Tuesday, October 25, 2011

Treasuries up, oil up?


This chart compares the yield on 10-yr Treasuries to the price of crude oil futures contracts. The two have been moving in tandem (correlation 0.92) for awhile now, but today's action caught my attention: crude is up sharply, while yields are down (and bond prices are up). That the two should move together makes sense, since both have been driven of late by perceptions of the economy's strength: a weaker economy calls for lower yields and less demand for oil, and thus a lower oil price. What to make of the opposite moves today? I'm tempted to think that Treasury yields today have zigged when they should have zagged.

9 comments:

Unknown said...

The price action in crude the past 2 days has everything to do with narrowing Brent-WTI spreads, and little else. Check out today's Brent price before getting excited. The death of Ghadaffi is going to cause the two prices to converge again (Arab spring saw them widen substantially), and since the US economy is perceived to be stronger than Europe, this gives the markets a reason to raise the US price more than they're lowering the European (Brent) price.

PerformanceSpeaksForItself said...

Scott, I've been looking at that too...the only thing I can think is the spread between WTI and Brent is closing, but why? - does someone know something about oil storage in, or new transit from, Cushing? Maybe price movement after oil inventories tomorrow will give a clue as to whether its the former. Your thoughts?
Unknown: why would Gadaffi's death cause the spread to narrow by WTI rising, and not Brent falling? Wouldn't supply easing and lower demand from a declining Euro economy suggest that Brent should be falling and not WTI rising?

Unknown said...

^
As I said above, the perceived relative strength of the US economy compared to Europe is grounds enough for the market to bid up the price of WTI (which is what most oil in the US is priced in) while keeping Brent stable or slightly declining, instead of keeping WTI stable and making the price of Brent do all the work by falling dramatically.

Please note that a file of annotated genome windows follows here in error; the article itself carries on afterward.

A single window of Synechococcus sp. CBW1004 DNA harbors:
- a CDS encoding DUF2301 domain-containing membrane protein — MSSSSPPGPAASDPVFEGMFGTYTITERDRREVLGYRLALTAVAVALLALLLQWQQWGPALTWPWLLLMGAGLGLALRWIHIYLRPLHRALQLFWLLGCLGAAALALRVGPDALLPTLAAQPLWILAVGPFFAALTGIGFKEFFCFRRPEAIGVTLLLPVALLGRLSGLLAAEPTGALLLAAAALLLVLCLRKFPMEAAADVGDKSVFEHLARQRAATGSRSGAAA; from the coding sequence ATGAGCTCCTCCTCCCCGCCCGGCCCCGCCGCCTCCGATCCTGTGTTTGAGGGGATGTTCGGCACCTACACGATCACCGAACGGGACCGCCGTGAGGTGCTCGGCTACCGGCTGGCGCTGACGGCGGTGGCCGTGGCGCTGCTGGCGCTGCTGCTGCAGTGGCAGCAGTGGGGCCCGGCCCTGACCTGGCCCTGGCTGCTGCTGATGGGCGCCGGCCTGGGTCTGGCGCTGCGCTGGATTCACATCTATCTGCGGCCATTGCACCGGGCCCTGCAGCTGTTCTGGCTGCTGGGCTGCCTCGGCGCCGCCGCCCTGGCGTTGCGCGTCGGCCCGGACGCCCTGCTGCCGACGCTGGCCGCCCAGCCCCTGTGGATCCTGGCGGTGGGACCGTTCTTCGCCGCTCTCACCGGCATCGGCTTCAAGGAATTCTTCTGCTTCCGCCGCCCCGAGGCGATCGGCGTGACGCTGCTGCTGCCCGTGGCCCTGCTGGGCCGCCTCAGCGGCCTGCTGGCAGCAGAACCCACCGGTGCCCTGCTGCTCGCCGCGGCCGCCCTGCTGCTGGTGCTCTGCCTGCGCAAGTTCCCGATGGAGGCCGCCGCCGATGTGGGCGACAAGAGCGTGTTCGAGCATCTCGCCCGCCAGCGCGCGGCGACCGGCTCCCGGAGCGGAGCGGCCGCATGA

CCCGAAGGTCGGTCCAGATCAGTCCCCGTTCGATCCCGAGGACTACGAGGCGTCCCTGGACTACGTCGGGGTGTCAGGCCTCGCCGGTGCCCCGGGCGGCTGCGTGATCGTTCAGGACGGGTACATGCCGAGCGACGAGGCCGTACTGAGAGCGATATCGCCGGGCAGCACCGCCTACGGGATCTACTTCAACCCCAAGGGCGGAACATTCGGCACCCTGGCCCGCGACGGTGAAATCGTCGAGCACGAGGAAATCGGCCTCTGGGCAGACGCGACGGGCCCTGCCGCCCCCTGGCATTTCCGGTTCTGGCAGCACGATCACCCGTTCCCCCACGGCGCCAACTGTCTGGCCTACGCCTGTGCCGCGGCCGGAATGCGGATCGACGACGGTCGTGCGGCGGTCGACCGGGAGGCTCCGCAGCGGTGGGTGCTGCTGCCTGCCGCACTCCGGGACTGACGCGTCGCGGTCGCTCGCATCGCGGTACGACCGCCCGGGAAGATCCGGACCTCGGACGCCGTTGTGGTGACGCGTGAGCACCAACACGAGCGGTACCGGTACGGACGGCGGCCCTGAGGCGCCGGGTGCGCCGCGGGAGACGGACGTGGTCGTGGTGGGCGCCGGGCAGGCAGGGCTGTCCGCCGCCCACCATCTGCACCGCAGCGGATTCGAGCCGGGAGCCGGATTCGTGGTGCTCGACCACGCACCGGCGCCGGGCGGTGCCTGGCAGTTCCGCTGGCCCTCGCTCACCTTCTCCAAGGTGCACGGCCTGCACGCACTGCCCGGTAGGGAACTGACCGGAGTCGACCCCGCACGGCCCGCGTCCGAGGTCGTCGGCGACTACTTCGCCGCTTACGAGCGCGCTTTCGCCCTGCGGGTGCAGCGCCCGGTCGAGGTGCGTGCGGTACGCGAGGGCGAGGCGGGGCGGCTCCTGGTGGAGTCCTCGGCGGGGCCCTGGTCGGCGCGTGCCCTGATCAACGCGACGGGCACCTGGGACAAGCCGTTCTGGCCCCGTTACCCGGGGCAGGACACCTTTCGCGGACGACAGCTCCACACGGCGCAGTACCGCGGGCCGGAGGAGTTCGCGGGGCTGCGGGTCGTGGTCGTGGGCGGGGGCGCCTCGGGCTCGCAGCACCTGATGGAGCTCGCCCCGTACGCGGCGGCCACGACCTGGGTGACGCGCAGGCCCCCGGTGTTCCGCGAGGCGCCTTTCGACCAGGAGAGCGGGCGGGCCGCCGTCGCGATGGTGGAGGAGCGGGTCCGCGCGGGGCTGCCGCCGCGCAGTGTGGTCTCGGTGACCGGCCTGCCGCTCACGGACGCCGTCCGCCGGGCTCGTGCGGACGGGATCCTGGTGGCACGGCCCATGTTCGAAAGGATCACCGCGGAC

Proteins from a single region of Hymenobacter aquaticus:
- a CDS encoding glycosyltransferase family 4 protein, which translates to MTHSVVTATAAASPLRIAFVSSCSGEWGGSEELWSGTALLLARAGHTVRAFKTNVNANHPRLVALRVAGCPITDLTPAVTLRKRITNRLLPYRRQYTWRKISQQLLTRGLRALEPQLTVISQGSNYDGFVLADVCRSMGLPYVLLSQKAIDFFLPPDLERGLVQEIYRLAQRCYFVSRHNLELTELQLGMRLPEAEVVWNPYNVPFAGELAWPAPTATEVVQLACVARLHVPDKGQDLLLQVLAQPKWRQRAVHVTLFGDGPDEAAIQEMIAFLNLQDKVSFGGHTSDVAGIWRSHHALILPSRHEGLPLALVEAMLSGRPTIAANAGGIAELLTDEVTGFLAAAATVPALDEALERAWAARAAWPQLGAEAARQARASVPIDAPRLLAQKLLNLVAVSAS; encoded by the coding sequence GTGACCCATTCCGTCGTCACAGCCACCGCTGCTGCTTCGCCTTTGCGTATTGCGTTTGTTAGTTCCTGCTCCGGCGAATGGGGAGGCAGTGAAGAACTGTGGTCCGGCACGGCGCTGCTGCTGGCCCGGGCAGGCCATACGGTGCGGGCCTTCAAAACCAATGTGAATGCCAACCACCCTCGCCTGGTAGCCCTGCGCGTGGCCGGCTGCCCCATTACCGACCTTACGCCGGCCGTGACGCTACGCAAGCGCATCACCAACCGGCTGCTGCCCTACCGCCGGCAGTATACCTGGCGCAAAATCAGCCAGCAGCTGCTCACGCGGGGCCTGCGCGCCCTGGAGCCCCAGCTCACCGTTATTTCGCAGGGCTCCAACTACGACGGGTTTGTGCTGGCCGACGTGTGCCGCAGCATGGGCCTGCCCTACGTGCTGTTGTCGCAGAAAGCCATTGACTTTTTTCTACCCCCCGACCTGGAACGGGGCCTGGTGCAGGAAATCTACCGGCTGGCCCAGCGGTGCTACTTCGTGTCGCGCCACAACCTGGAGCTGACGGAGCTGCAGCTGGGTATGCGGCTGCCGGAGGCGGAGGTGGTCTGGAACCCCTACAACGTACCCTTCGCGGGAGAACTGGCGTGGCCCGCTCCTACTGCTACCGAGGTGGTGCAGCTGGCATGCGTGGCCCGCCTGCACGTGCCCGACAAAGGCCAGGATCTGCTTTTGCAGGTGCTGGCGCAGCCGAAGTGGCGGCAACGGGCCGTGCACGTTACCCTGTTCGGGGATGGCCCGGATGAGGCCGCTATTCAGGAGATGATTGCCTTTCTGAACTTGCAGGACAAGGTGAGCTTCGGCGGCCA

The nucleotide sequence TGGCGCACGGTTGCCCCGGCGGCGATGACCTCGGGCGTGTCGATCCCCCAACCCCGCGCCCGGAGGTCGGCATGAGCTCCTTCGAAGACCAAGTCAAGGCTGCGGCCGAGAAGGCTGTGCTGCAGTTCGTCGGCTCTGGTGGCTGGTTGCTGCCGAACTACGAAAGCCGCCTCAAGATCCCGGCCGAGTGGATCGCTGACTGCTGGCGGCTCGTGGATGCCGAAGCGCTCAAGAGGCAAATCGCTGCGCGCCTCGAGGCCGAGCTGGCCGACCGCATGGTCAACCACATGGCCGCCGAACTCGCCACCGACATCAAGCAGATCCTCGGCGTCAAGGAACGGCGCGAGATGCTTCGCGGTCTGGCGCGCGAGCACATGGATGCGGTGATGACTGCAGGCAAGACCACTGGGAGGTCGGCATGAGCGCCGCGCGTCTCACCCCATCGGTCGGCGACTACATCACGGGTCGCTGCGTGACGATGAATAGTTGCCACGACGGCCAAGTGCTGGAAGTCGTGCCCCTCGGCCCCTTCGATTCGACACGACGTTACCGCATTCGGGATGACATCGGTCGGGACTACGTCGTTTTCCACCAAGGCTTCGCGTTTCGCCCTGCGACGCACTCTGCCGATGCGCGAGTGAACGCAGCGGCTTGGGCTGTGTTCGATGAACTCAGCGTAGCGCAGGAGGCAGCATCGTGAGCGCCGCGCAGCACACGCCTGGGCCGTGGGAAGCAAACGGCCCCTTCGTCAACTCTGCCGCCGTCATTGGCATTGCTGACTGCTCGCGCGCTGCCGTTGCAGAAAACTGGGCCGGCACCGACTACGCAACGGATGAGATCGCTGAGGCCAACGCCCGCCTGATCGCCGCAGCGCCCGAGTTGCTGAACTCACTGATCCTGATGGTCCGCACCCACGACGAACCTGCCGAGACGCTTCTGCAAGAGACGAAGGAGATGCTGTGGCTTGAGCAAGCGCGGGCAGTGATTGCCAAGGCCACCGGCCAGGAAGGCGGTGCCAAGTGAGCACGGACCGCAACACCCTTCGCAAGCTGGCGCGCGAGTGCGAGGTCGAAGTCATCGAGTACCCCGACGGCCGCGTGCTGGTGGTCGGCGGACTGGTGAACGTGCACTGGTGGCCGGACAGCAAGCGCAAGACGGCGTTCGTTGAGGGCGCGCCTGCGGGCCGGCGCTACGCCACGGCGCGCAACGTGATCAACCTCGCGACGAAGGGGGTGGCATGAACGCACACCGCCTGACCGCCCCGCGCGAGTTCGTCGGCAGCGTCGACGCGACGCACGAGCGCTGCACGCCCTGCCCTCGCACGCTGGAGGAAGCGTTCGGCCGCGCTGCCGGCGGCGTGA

Unknown said...

^
And BTW, if my readings of the tea leaves are right, you're really going to see this in action on Thursday.

Benjamin said...

If you get old enough...all the young girls look so nice all the time.

If you get old enough...interest rates seem too low.

But this may be the new norm. Too much capital, yet savings rate rise due to the need for economic security, and Asian cultural patterns.

Japan showed that interest rates can go down, then down some more, then lay down for 20 years. And counting.

UFormula said...

It's called QE3.

Dr William J McKibbin said...

"A glitch in the Matrix. It happens when they change something."

marmico said...

The WTI-Brent spread. Apparently, the economic law of one price is not in operation in the oil market.

So what's happening on Thursday, Unknown?

It seems to me that the closing of the spread uptrend is just a market reaction to Saudi succession. The U.S. must still be the marginal oil importer.

Dr William J McKibbin said...

With European banks balking at taking haircuts on sovereign debt issues, that leaves only monetary expansion -- the EU will create a "super fund" that will be comprised of "new" money freshly printed by the EU itself -- the US will follow suit -- the great inflation is about to begin...